OPI Products: OPI Products used to be dental supply business. OPI stands for “Odontrum Products Incorporated”; when the company offered acrylics for the nail industry, they chose simply to keep the old name.
Origi-Nails: Emmett Hickey wanted an original name for his new company and says he spent hours looking through the dictionary. “I kept going back to the word ‘original.’ At first I thought it was very corny and I wasn’t comfortable with it, but after hours of looking, it got mire comfortable,” he says.
Orly International: Orly International is named after Orly Pink, the wife of the company’s founder and president, Jeff Pink. She is an expert in the fields of makeup artistry, color, and fashion.
Peau de Pêche: The president of the company, Paul Dimeglio, sat with six friends and English, French, Italian, and German dictionaries. They liked “Peau de Pêche,” a French phrase that plays a compliment to a woman’s “glow.” (Translated, the phrase means “peach skin.”)
Rudolph International/Soft Touch: Rudolph International was named after the owner, James Rudolph. Soft Touch connotes the company’s claim to fame, which is making gentle abrasives such as cushioned files. Louise Rudolph, CEO, explains that they didn’t want the name of the line to have a “rough and ready connotation.”
Seche: Many names were considered for the company, but the principals decided to go with a name that best represents what the product does—“seche” means “dry” in French.
Simply Elegant: “The name Simply Elegant belonged to a dress shop that went out of business. My beauty supply was expanding and needed more space, so we decided to lease the empty Simply Elegant building,” says president Rudy Lenkes. “The cost of replacing the Simply Elegant sign mounted on the roof of the building was going to cost $2,000, whereas it would only cost $15 to change the name of my beauty supply to Simply Elegant.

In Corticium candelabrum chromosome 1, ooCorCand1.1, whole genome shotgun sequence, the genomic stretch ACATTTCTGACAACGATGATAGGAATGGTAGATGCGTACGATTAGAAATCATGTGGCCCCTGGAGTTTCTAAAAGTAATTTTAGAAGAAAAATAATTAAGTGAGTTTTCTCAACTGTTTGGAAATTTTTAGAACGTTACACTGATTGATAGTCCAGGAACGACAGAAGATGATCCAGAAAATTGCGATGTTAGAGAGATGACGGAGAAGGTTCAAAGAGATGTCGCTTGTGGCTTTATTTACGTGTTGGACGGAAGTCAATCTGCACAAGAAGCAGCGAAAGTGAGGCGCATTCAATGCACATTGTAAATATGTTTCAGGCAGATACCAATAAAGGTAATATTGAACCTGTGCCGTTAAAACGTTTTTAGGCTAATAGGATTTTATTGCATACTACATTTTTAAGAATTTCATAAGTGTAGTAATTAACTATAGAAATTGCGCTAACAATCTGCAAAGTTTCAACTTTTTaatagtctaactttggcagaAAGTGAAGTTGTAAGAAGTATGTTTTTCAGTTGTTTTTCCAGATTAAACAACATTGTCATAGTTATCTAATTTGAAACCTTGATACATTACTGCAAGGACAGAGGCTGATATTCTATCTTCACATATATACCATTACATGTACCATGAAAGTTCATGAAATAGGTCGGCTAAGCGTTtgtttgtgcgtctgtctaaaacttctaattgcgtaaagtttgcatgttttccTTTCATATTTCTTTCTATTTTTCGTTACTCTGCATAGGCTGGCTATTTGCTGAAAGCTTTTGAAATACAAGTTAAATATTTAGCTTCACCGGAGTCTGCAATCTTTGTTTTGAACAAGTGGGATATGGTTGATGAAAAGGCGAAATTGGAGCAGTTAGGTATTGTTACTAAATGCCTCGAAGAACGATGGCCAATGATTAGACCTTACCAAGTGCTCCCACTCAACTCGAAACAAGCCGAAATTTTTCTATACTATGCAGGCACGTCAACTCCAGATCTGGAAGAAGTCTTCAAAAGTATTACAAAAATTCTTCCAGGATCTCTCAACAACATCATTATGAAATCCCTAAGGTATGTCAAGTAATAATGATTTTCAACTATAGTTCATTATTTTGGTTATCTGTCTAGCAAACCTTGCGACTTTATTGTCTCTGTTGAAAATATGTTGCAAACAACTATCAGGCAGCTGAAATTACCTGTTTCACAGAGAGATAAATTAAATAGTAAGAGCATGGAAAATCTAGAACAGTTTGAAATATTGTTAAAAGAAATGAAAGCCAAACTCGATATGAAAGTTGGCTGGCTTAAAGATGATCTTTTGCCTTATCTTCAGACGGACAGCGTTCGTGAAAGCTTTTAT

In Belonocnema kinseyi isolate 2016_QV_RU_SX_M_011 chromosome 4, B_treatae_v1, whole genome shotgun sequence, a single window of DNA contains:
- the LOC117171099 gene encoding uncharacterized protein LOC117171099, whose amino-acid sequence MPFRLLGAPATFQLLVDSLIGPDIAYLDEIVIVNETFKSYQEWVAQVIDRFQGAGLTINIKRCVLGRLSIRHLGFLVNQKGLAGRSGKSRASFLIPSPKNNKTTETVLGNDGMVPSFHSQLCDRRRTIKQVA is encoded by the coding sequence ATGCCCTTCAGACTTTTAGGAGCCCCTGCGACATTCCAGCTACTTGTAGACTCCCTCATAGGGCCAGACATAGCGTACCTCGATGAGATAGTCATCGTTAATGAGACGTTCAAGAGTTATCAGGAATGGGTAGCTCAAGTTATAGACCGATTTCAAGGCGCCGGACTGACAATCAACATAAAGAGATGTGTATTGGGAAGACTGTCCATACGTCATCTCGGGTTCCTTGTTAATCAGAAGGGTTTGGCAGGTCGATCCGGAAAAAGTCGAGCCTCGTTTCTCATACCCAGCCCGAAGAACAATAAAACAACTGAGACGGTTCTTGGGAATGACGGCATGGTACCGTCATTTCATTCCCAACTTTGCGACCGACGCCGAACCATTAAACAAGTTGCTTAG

“With a name of Simply Elegant, it is always implied that the décor and our way of doing business would reflect the name. There have been numerous times in the past 15 years that major decisions have been made to enhance the image created by the words ‘simply elegant.’”
Snails Italian Jewelry: “I was sitting on my living room floor with the person who was then my partner, and we were trying to think of a name for a nail charm,” says president Marlene Sortino. “Something small, cute, and fun, something that would be easily related to nails. As I was doodling on paper, the name ‘Snails’ developed.”
Tammy Taylor Nails: The company chose the name because it is easy and catchy. Tammy Taylor, owner, started out as an instructor and knew that technicians normally remember the instructor’s name.
Tropical Shine/Realys: Michael Falley, Zoe Falley, Lisa Crowther, and Julian Wilson were sitting together one evening when one of them said, “Let’s go into the nail business. Let’s think of a name.” Michael’s first words, “Oh, really!” (not meant to suggest a name) were written down on a brown paper bag: “O, Realy.” They put an “s” on the end and started “O Realys,” Later they changed the name to “Realys.”
Tweezerman: Twelve years ago, president Dal La Magna designed an eyebrow tweezer that he sold to salons for retail. Although he anticipated that his tweezers would become famous as signature tweezers a la Yves St. Laurent or Pierre Cardin, La Magna simplified matters by calling himself “the Tweezerman.”
“The name got lots of laughs and I figured receptionists would file our phone number under “T” and would be able to find the company,” explains La Magna. “Tweezerman and the company slogan, ‘We aim to tweeze,’ still gets laughs, and my customers always find us.”
Ultronics: Two criteria were used as the basis for Ultronics’ name: It had to reflect the company’s business, which is ultrasonic cleaning and disinfecting systems, and it had to be a high0tech name indicative of advanced technology. Ultronics was a simple yet sophisticated name that the company principals felt addressed their commitment to high-quality products. The raised O in the logo represents a “scrub bubble,” which is typical of the Ultrasonic cleaning method used in the medical and dental fields.
[Originally published: February 1993]